Posted by: Omar C. Garcia | December 7, 2009

No God? No Problem!

   The American Humanist Association has launched its 2009 holiday advertising campaign that features the slogan — “No God? No problem! Be good for goodness’ sake.” This year’s slogan will be displayed on city busses in Washington D.C., San Francisco, Chicago, New York, and Los Angeles. Roy Speckhardt, the executive director of the AHA said, “We’re hoping this campaign will build awareness about the humanist movement and our ethical philosophy — particularly among the ‘nones:’ the rapidly growing percentage of people who claim no religion.” Humanists will undoubtedly make lots of folks aware of their movement and more than a few of those folks angry.

   Although I disagree with the AHA slogan, I am neither offended nor threatened by it. The reality is that we live in a country in which people have differing worldviews and the right to express those views. As a Christ-follower I have both the freedom and the responsibility to share the gospel of Jesus Christ. The AHA slogan actually serves as a good conversation starter that can lead to healthy dialogue about God and His existence. Perhaps the AHA campaign will challenge people to think a little more deeply and talk a little more intentionally about God and spiritual matters.

   Speckhardt asserts that “Humanists have always understood that striving to make the world a better place is one of humanity’s most important responsibilities.” Terrific. I’m all for making the world a better place. I hope that humanists will heed their own message and actually close the gap between understanding and action. A 2007 national survey by the Barna Group regarding helping the poor concluded, “Atheists and agnostics emerged as the segment of people least likely to do anything in response to poverty.” So, perhaps this humanist “be good for goodness sake” initiative will lead humanists to do more than talk a good game. That would be a good thing, especially for the prospective beneficiaries of that goodness.

   So, if you happen to see one of the AHA ads on the side of a bus, no problem! Use it as an opportunity to strike up a conversation with a friend or stranger. After all, you too have the freedom to share your views about God and His existence. And, make sure that you do more than talk about being good. Bless others through unconditional and practical acts of kindness — not just at Christmas but throughout the year.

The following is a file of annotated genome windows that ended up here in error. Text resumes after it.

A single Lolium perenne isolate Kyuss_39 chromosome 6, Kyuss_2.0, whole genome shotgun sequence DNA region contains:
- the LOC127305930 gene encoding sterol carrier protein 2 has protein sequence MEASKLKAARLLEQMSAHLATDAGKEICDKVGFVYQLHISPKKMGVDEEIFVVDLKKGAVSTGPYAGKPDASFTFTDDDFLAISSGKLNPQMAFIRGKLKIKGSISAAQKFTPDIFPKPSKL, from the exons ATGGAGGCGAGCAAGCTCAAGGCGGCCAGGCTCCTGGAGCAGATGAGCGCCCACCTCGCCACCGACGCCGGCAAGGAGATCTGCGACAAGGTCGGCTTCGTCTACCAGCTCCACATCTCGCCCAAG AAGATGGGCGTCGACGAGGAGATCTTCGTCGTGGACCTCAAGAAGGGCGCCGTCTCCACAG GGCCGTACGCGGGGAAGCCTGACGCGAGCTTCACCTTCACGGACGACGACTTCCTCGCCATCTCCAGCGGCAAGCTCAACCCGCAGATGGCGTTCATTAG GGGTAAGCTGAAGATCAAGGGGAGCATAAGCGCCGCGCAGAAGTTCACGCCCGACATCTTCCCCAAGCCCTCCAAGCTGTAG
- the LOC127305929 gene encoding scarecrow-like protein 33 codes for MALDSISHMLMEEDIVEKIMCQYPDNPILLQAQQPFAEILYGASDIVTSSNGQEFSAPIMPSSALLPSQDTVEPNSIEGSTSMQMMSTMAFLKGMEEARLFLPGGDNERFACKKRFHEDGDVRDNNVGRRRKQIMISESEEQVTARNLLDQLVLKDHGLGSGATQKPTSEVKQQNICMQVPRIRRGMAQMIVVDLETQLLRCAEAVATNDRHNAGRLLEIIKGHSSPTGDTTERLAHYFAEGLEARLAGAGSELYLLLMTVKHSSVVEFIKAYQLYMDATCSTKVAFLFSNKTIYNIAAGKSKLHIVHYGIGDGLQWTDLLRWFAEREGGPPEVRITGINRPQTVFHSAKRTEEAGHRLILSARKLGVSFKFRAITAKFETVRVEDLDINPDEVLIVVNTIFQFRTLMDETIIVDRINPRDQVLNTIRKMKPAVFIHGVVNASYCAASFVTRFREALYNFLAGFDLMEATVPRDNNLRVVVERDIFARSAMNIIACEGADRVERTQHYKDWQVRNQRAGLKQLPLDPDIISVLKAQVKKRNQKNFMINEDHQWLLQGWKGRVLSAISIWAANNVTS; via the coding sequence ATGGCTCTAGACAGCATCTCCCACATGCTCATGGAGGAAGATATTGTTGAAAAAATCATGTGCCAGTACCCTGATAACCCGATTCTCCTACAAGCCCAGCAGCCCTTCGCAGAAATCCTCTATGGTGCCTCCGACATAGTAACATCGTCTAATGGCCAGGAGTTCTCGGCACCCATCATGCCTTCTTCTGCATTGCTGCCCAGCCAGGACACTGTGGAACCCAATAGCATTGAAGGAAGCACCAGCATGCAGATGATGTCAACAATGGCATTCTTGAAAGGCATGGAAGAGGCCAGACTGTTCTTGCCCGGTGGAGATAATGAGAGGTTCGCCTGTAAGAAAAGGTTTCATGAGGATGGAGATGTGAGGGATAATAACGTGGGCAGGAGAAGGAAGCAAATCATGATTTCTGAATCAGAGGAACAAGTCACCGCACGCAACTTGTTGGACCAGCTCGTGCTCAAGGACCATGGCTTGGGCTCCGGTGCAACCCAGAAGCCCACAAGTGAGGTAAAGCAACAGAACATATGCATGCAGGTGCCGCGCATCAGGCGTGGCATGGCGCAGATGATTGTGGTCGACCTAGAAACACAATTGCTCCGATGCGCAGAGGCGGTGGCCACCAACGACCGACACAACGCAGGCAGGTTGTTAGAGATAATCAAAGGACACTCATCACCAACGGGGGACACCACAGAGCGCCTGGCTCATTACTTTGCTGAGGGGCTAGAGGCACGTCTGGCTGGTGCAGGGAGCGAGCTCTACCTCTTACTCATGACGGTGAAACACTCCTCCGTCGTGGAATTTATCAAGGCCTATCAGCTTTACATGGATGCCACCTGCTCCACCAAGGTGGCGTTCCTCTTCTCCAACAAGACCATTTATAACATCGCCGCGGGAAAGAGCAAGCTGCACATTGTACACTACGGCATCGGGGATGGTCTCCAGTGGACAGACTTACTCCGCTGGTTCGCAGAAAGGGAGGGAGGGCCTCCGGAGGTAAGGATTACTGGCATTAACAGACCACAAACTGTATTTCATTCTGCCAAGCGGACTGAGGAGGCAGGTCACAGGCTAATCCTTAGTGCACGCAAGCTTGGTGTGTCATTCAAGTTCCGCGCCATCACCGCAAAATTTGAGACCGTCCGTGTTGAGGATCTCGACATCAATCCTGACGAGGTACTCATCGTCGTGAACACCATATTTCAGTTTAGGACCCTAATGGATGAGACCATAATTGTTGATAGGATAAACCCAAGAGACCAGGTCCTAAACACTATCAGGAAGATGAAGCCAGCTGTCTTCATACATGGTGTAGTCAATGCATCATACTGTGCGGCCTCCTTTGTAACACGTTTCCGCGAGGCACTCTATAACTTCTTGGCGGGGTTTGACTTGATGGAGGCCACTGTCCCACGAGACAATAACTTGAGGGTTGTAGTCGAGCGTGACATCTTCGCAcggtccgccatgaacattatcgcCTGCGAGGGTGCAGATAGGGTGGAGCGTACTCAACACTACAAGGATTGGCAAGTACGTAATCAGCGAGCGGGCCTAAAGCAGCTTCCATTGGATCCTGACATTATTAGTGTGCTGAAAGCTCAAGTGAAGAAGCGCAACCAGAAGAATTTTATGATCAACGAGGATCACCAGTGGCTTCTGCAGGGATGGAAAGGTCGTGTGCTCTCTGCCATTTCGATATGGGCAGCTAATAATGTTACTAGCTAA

• • • • •

Please take a moment to read my post entitled Probably No God.


  1. The ads are mere propaganda that answers to an argument that no one has made. The claim is not that atheists lack of morals but lack of moral premise, lack of ethos.

    It is also a reprinting of their ads from last year:

    Yet again, during a time of the year when people are generally more inclined towards charity—peace on earth and good will towards non-gender specific personages—atheists are busily collecting hundreds upon hundreds of thousands of dollars during a time of recession not in order to help anyone in real material need but in order to purchase bill boards and bus ads whereby they seek to demonstrate, to themselves, just how clever they are—need any more be said?

  2. Thanks for your comment. Actually, I had first read your comment when you posted it on The Washington Post “On Faith Panelists Blog” site on November 25.

    I have not seen any numbers on how much the AHA is spending on these ads. As you point out in your comment, these are indeed tough times and many people are in need. To their credit, the AHA does include links to humanist charities on their website. Hopefully many humanists will give and many people in need will be helped.

    I hope that Christ-followers will use the AHA ad campaign as a conversation starter to open dialogue with those who do not believe in God or in His existence. And, I hope that non-theists will use it as an opportunity to ask Christ-followers about why they place their hope in Jesus and that Christ-followers are prepared to give an answer for the hope that is within them.

    As I stated in my post, we live in a country and in a world filled with people who embrace differing and opposing worldviews. Like Paul on Mars Hill, my prayer is that Christ-followers will love God with all their minds, serve Him with all their hearts, and intelligently share Him without apology.

    Thanks again for posting your comment. Have a blessed Christmas as you celebrate Christ’s birth and share His story with others.

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